In our latest interview, we talk to musical veteran Greg Roberts, drummer and founding member of Dreadzone, just as the band go in to their 20th anniversary year.
“We change it up all the time!”
Dreadzone are an alternative band with a very unique sound. They incorporate dub, reggae, techno, folk and rock in to their style – very successfully we might add. We’re backstage with Greg and the band in York, who although have been doing some extensive travelling, look ready and up for the show. The drummer talks to us about his musical past, his time with Big Audio Dynamite, musicians he has worked with, the roots and development of Dreadzone, and plans for the future as we move further in to 2013.
We start off by going right back to roots of the band when first formed in 1993. Greg talks to us about the origins of the band name, as well as briefly reflecting on previous bands (we told you he was a veteran), “Don Letts came up with the name [Dreadzone]. We were in Big Audio Dynamite with Don in the 80s – we did a reformation tour in 2011 actually – and when we had a band between Big Audio Dynamite and Dreadzone, called Screaming Target, we we’re looking for names for the album. There was a bunch of names written down in a book and I saw that when we we’re starting Dreadzone and thought ‘that’s a good name’, and we just stuck with it really.”
We talk a little about the creative style the artists had in the early days, “It was much more linear; stripped down. There were lots of samples, a lot more rave stuff, and longer tunes.” Greg compares how this style has changed over the years, “As we’ve gone on we’ve written more and more songs, we’ve had more and more stuff to write about – relationships and stuff like that – and you know, we’re expressing ourselves in song: good old fashioned song-writing”. He concludes, “We’re influenced by a lot of things but we’ve got a lot less linear over the years.”
Seen as the drummer touched on the subject, we thought we’d find out exactly what else influences Dreadzone. Having such a unique sound, we wondered whether there were any specific bands that have had an effect, “I don’t know what bands in particular, I mean I grew up listening to The Who, The Beatles and Led Zeppelin, and then I discovered funk and reggae and hip-hop.” He adds, “Being in a band like BAD [Big Audio Dynamite]; you had rock-n-roll guitars, reggae bass and samples; that whole eclecticism has gone in to Dreadzone.” Upon another mention of BAD, Greg reflects on his long spanning career with Leo Williams, Dreadzone bassist, “Me and Leo have been playing as a rhythm section now for 28 years – that’s something that’s at the core of the band. It’s something special.”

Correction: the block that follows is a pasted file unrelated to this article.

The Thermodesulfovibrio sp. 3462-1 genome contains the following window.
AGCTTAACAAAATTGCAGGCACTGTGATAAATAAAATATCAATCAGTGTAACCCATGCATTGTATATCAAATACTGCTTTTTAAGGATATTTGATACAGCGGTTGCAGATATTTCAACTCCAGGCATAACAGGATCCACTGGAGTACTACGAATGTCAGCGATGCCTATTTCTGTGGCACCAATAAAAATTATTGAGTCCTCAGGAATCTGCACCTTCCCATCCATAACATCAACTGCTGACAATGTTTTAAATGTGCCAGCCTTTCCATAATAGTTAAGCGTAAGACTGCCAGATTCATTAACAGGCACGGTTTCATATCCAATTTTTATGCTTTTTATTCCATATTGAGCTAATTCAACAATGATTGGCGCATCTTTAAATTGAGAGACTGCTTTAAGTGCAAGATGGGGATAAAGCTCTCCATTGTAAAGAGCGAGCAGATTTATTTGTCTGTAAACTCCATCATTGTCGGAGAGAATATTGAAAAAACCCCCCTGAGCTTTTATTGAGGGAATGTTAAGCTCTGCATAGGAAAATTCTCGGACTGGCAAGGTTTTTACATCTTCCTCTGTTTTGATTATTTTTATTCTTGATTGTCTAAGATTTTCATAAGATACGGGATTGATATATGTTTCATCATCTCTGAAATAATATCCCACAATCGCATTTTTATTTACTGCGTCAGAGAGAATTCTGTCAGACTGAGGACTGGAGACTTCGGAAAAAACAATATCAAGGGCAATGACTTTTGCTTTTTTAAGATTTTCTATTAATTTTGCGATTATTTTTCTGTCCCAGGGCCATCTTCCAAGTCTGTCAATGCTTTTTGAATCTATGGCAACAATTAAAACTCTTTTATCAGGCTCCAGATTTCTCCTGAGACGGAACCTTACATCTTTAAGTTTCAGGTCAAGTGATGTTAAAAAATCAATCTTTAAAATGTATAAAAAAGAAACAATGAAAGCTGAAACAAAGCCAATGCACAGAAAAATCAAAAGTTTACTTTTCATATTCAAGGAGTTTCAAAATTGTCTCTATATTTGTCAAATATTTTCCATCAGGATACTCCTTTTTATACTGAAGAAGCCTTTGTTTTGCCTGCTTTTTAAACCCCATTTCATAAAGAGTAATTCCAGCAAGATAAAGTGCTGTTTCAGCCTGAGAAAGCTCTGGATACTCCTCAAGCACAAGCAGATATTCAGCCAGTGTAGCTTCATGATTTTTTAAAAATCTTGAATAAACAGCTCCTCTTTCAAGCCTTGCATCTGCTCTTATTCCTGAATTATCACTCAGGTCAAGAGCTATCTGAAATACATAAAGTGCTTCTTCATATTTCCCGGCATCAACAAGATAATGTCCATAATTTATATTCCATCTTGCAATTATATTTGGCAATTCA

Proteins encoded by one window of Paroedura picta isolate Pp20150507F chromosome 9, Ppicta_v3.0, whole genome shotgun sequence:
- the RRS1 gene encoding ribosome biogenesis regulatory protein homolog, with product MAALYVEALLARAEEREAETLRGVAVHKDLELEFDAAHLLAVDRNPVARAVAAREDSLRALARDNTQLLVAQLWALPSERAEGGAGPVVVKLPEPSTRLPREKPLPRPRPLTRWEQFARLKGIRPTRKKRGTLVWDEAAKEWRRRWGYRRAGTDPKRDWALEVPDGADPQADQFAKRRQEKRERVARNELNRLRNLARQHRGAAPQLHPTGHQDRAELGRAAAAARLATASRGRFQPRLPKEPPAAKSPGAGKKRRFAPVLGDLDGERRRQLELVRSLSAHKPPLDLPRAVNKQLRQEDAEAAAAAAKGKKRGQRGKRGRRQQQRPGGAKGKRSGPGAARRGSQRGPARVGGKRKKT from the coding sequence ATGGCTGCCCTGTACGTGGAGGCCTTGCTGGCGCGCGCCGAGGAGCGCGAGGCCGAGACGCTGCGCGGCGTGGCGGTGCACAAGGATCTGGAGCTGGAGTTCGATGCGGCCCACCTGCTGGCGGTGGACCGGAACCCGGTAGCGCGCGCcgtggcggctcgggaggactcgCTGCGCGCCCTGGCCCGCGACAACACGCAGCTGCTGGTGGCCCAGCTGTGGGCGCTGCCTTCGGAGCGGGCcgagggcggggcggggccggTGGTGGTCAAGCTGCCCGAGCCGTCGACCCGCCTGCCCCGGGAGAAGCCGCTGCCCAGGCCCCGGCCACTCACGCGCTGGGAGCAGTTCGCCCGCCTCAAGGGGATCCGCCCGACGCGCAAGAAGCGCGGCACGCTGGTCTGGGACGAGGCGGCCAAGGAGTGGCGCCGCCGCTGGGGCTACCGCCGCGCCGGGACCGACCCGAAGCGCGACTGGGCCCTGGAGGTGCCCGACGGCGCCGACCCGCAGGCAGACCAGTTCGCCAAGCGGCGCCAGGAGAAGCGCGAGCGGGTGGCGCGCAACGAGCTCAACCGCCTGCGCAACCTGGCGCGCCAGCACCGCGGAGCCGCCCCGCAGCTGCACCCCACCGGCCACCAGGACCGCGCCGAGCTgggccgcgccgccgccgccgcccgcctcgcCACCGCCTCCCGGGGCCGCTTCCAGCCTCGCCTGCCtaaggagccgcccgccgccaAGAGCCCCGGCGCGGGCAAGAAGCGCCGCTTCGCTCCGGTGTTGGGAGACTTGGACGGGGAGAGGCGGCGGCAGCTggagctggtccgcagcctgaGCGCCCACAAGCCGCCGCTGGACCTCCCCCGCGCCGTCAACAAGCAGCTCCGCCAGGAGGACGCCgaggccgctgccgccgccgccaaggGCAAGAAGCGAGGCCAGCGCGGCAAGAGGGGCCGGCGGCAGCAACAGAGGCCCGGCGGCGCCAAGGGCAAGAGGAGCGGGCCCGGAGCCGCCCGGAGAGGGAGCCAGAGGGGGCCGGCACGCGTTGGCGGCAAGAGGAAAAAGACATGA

Now we’ve spoken to Greg about the roots and early days of the band, we thought we best move a little closer to recent times. Greg reflects on 2012 and how that went, “We did a tour earlier last year to promote second light, which was a re-issue of the album that came out in 1995 with Virgin Records,” he adds, “we had a section that was devoted to second light with a couple of instrumentals in there”. He tells us a little about how they go about planning their live performances, “We just change it up all the time, it’s the same with this tour – we’ve moved the set around, you’ve got to keep it fresh.” The drummer reflects on some of the hardships of re-visiting old songs, “One of the difficult things about doing it is going back and finding all the old bits and pieces for the songs, they weren’t really recorded on to floppy disks and hard drives, so piecing them back together is quite a task.”
Greg talks to us about his most recent tour, “The tour’s been great. We’ve tested a couple of new songs and played the old favourites which people like to hear.” He remarks, when we asked him how he found the crowd here in York, “Good, really up for it!”
Now we’ve talked about the past and the present, we decided to focus on the future. Greg tells us a little about the new album, which is still in the works, “The new album’s coming out this year, it’s going to be called ‘Escapades’, so when we go on tour in the spring, we’ll have about three of four songs off it in the set – this album’s going to be our seventh studio album. We’ve got our own label now [Dubwiser Records], we’ve got distribution and a fan-base.” We asked the drummer if he could reveal to us when to expect to hear ‘Escapades’, “When it’s all mastered – I mean we’ve got a couple of samples to clear – I’d say the spring. We’ve got tour dates booked now for March, April and May now so… any-time round there. It’s the 20th anniversary, we’ve got seven studio albums down, so we’re going to be on tour and play as many festivals as possible!”